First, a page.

One major attraction in Suzhou is Tiger Hill, or Hu Qiu Shan as the locals call it. We took advantage of beautiful weather on Saturday and made the short drive.
The site owes it's name to the legend that when King Helu of the Wu State was buried at the spot in 496 BC, a white tiger appeared to guard the tomb. Yea, I said BC.
Tiger Hill has a rich and lengthy history, it is difficult to wrap your brain around how old the place really is. There are quite a few structures and landscape features, some of which are likely very old. But without a tour guide and the ability to read most signs, we were left with a chance to peacefully wander the garden and enjoy the scene. This blog post will be mostly pictures with few words, but before we get too deep in pictures there are a couple things worth writing about.
First, here is a picture of a sign near the entry gate that shows a map and provides an introduction to the history. Read it if such things interest you...if not you may skip ahead.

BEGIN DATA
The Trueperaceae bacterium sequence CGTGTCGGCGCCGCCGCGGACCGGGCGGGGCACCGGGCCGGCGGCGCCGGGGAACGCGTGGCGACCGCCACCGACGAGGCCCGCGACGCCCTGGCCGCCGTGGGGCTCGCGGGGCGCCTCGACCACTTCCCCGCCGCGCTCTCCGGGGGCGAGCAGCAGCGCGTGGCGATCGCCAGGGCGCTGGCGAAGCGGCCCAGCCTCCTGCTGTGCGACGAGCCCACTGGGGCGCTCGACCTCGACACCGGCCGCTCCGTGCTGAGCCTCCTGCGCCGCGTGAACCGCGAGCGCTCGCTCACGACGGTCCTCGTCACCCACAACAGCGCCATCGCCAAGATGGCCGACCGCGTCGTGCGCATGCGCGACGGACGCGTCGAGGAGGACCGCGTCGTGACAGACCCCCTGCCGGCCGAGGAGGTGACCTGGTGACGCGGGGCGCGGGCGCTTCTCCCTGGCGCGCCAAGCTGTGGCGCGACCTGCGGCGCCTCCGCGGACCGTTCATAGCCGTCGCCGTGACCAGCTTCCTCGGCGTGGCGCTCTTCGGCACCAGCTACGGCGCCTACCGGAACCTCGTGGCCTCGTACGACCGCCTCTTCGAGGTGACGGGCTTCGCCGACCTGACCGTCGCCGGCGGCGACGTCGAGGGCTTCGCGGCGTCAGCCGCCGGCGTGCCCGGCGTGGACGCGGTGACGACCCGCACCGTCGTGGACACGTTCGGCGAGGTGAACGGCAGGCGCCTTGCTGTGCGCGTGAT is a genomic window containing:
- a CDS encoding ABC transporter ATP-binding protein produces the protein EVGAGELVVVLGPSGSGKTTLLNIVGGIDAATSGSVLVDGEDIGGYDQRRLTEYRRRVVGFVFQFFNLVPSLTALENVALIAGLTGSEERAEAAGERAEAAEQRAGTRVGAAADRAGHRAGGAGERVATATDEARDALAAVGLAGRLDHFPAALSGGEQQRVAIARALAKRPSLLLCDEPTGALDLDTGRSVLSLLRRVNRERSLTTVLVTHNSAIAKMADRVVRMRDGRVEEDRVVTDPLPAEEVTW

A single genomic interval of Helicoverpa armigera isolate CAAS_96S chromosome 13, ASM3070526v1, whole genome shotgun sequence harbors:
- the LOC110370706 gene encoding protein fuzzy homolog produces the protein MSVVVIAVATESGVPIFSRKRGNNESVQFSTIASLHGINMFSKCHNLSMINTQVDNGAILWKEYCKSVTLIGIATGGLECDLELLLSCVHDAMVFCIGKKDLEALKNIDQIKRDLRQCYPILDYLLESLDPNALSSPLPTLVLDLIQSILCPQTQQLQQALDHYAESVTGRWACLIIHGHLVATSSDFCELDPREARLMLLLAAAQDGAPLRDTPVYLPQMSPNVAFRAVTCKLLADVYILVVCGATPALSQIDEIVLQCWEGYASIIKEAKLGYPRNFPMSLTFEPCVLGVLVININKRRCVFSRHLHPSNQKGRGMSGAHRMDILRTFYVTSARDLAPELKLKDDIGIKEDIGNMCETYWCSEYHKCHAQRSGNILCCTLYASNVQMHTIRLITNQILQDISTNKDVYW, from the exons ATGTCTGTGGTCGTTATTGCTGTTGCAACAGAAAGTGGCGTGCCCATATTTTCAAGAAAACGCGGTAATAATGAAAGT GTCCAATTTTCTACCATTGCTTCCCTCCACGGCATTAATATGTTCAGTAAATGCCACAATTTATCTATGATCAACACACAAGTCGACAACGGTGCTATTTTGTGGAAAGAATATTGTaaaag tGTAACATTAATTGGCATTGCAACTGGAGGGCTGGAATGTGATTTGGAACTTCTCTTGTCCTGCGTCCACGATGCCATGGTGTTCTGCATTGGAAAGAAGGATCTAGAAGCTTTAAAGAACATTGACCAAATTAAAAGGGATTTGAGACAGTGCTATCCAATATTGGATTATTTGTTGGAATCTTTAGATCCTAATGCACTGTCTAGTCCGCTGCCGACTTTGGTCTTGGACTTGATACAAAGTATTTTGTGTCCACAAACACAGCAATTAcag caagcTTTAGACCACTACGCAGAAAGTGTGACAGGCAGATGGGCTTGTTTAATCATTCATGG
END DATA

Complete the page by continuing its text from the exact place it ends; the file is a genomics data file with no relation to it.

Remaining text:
Every big show has a main attraction. The star of the show at Tiger Hill is the Yunyan Pagoda, which is also known as the Leaning Pagoda (or many other names.)
|The leaning pagoda plays a big roll in the park's first impression|
The structure is seven stories and 154 feet tall. It was built in 961AD and predates the Leaning Tower of Pisa and the Leaning Tower of Shanghai. This is the oldest pagoda in Suzhou, and was built in brick to mimic wood pagodas of the era.
I've read the tower leans at an angle of around 3.5 degrees. It leans because it was built on a foundation of half rock and half dirt. Also a few interior columns are reportedly cracked, which hasn't helped the situation.
I found it difficult to take a picture that accurately portrayed the angle of lean, there are no good vertical references. The best reference is the people on the ground, who I assume are standing mostly vertical.
I found one internet source that says public access to the top was allowed until 2010. YIKES!
Another feature of note is the sword testing stone. The stone is in two pieces and the legend is this stone was cut in two by a sword of extreme sharpness. I'll let you be the judge:
And without further ado, I'll shut up and let the pictures do the talking.
|This would be such a good picture if the camera focused on Shayne's face.|
|Baby Gerke goes sightseeing|
There is a large bonsai garden. It is difficult to take a picture of a bonsai tree in front of a backdrop of other trees, but some of the wide angle shots look pretty good.